Methods to prevent eCommerce fraud
With so many methods of deception for theft, it can seem impossible to stem the tide of online thievery. That said, there are solid strategies to implement that can prevent most, if not all, of online fraud.
The first step, if you’re choosing a third party platform on which to host your business, is to choose one with a solid reputation for best practices in security.
Popular third party sites implement the security protocols necessary to verify customers and protect databases. A handy checklist to help you decide which platform or hosting company to choose should include:
Implementing a CAPTCHA will stop almost all bot attacks in their tracks. CAPTCHA stands for “completely automated public Turing test to tell computers and humans apart” and is one method to ensure your customer is a human being on the other end of that connection. This method demands that the user type the letters they see on the screen into a field box. Usually these letters and/ or numbers are visually jumbled and forces the customer to focus and assess what they are seeing on the screen. Sometimes controversial since the CAPTCHA can be difficult from a usability standpoint, it still remains as a good tool for preventing automated fraud and data leaks.
Help your customers to secure their accounts with added levels of security. Encourage more complex passwords. While it seems quick and easy to create a memorable password from a few letters, use a system that only accepts longer characters with numbers and capitalization included.
It’s very common for individuals to re-use old passwords or take common ideas from a dictionary, birthdates, children’s names, etc. Encourage the use of password generators and such as Last Pass and Passwords Generator to help with this process.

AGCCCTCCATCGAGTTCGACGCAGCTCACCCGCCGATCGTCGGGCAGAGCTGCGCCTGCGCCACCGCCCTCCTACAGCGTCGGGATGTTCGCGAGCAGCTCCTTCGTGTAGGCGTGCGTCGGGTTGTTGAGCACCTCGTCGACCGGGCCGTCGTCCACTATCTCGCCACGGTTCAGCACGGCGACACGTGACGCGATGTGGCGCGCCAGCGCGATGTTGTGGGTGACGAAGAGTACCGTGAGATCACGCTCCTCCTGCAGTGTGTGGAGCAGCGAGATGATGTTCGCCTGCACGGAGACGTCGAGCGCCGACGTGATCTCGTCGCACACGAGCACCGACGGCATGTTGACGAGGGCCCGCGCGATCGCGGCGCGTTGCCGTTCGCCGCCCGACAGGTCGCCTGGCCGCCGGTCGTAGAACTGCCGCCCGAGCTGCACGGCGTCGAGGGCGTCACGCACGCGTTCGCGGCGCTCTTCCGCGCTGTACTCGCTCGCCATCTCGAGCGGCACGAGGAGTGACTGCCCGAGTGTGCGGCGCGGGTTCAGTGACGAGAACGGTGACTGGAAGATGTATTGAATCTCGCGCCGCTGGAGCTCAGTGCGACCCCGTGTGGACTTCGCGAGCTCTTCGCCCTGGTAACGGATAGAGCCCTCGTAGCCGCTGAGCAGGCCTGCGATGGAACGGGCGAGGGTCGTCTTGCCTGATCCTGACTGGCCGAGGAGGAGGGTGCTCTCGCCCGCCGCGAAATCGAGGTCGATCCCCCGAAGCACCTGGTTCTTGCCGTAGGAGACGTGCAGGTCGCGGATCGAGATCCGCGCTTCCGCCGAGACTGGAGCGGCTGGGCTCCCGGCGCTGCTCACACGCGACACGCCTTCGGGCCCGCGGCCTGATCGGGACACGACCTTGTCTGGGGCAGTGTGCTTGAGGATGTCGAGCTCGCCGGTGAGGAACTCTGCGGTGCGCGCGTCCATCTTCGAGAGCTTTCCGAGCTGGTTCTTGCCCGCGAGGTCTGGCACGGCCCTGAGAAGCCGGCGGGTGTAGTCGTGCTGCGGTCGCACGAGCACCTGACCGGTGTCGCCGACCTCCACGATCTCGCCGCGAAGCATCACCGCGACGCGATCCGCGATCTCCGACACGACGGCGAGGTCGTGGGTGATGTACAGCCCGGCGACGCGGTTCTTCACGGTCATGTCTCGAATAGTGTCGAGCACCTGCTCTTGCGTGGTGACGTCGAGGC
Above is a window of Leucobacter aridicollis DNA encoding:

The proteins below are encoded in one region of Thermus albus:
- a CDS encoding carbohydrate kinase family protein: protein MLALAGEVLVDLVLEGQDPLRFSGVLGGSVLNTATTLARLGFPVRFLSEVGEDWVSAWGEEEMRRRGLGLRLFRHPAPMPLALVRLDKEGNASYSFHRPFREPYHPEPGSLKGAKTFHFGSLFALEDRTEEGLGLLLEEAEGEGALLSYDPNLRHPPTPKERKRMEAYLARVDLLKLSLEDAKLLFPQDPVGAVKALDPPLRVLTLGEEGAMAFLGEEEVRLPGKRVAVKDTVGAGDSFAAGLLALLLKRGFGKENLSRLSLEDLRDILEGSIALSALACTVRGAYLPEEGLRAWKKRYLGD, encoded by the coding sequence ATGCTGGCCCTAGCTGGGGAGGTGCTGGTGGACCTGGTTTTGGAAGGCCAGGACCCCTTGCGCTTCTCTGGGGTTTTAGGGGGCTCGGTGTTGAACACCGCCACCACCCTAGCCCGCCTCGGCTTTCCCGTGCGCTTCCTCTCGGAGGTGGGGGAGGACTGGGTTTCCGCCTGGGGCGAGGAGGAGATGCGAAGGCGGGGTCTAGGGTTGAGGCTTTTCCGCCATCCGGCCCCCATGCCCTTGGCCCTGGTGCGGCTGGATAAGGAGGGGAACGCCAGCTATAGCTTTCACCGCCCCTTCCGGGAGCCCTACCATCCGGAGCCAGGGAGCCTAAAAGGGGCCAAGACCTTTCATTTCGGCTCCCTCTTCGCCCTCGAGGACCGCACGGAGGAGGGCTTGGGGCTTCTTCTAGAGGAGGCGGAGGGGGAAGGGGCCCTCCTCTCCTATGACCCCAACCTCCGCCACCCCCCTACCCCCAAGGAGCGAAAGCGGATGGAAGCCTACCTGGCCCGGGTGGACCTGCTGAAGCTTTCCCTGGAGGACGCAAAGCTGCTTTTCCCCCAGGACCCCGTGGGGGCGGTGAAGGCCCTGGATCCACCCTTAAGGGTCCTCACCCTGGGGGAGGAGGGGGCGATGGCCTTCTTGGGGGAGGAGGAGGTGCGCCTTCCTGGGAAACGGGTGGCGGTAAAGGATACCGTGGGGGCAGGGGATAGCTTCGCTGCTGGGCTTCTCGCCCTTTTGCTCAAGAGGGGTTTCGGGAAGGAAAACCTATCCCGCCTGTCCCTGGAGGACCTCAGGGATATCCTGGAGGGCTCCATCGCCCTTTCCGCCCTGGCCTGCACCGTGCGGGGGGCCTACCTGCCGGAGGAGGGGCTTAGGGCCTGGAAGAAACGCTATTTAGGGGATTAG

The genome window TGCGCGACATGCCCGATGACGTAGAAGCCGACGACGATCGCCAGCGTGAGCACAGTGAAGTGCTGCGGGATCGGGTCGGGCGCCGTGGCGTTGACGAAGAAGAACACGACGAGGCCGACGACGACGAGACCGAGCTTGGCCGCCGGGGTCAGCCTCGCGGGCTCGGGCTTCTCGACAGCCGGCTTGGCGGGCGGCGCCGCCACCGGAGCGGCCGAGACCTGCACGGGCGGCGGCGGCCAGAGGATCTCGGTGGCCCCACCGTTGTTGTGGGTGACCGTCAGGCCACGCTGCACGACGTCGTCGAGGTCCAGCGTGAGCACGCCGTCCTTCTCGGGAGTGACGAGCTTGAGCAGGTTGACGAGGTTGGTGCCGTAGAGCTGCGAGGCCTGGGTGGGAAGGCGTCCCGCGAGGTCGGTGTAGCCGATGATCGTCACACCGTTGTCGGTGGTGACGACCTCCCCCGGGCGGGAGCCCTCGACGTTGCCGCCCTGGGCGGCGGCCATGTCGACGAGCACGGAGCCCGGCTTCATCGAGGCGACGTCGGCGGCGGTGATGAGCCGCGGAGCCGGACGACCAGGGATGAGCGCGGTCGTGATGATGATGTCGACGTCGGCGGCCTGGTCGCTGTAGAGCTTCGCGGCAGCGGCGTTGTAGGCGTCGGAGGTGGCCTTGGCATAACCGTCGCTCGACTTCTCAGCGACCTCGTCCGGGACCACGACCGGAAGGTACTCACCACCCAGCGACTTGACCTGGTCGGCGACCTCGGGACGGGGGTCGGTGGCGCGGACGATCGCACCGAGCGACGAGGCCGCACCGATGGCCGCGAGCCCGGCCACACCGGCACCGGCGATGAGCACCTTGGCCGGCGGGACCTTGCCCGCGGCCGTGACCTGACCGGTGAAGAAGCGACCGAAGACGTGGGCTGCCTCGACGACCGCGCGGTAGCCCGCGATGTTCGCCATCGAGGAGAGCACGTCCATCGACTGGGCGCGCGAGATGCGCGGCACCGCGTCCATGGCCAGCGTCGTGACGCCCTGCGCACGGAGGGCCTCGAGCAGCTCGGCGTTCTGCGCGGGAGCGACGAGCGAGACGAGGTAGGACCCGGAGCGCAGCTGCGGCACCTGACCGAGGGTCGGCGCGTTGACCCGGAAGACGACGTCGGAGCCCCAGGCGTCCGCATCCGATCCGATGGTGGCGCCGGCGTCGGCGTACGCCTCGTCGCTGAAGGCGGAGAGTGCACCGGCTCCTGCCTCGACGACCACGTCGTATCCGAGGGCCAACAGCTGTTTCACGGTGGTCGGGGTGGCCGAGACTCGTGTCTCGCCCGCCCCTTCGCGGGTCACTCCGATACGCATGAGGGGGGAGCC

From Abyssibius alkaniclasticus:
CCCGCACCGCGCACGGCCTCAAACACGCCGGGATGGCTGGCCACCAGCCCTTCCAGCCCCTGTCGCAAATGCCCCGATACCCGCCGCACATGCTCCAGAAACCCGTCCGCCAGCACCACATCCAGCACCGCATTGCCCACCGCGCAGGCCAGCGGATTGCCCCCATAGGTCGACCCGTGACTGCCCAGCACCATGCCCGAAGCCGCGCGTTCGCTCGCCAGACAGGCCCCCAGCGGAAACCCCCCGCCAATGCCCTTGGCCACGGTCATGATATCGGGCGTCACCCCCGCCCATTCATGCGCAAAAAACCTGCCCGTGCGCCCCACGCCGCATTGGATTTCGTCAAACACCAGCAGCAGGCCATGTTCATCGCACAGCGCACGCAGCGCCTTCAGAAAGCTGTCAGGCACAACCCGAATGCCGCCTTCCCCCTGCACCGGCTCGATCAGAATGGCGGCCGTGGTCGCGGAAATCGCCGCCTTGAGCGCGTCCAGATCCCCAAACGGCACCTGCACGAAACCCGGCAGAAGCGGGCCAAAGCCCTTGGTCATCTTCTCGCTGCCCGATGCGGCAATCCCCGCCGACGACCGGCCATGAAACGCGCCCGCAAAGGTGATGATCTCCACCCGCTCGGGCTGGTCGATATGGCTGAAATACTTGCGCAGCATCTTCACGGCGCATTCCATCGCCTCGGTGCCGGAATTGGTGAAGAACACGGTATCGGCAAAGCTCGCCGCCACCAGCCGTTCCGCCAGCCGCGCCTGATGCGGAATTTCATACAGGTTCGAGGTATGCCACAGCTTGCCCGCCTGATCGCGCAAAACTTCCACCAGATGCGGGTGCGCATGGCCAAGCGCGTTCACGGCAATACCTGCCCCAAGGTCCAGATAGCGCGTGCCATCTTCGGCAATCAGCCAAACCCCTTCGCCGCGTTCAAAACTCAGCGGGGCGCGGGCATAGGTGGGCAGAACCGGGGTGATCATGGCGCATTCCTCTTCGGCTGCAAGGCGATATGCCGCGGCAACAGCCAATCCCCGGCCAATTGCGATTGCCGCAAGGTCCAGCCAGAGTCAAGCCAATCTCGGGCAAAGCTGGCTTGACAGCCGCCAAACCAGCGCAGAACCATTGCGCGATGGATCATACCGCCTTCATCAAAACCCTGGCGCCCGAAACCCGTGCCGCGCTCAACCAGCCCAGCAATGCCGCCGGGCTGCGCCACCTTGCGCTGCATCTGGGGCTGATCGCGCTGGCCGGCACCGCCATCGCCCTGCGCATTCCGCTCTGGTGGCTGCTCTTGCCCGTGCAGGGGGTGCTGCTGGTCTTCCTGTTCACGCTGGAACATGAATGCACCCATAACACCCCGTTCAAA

Credit Card Verification & Address Verification
Verifying addresses and credit card value are other standards of compliance that will keep fraudsters at bay. The AVS, address verification system, cross-references the billing address of the customer with the information stored on the credit card system itself.
CCV, credit card value, is the familiar three digit code on the back of all credit cards. In compliance with PCI, the CCV data is never stored with credit card numbers on an online retailer’s database. With this security in place, hackers can’t acquire this information without actually stealing the card in real life.
Payment Card Industry Security Standard Council, PCI for short, is a grouping of major global credit card brands that developed an industry specific protocol for protecting consumer data. What is now referred to as PCI Compliance, ensures that sellers follow PCI standards across the board when customers pay with their credit cards.
The upside of PCI Compliance being strictly enforced is that an online retailer can rely on their payment processor to handle all of these details. PayPal and others have built this compliance directly into their operations to take the pressure off the seller.
The PCI Security Standards Council’s website provides all the details to help you better understand this globally-used payment protocol.
Ongoing fraud detection
As a business owner, it is your responsibility to monitor all transactions as they come through. If something looks suspicious, it’s wise to put that purchase on hold until you can properly verify the payee’s origin.
Keeping your operating systems and all business related software up-to-date is a must for preventing hackers from exploiting any weaknesses. Running anti-virus software and installing new patches will keep your operation running smoothly.
When Magento’s eCommerce software revealed multiple flaws in their system that came about after fixing and patching previous issues, shop owners were made vulnerable to attack. If the shop owners using Magento did not update their software, they’d be left vulnerable to attack via payment card skimmers. The company publicly urged all clients to immediately update their software regularly to avoid such problems.
If users made a practice of updating their software frequently, they would not have become vulnerable to this type of attack.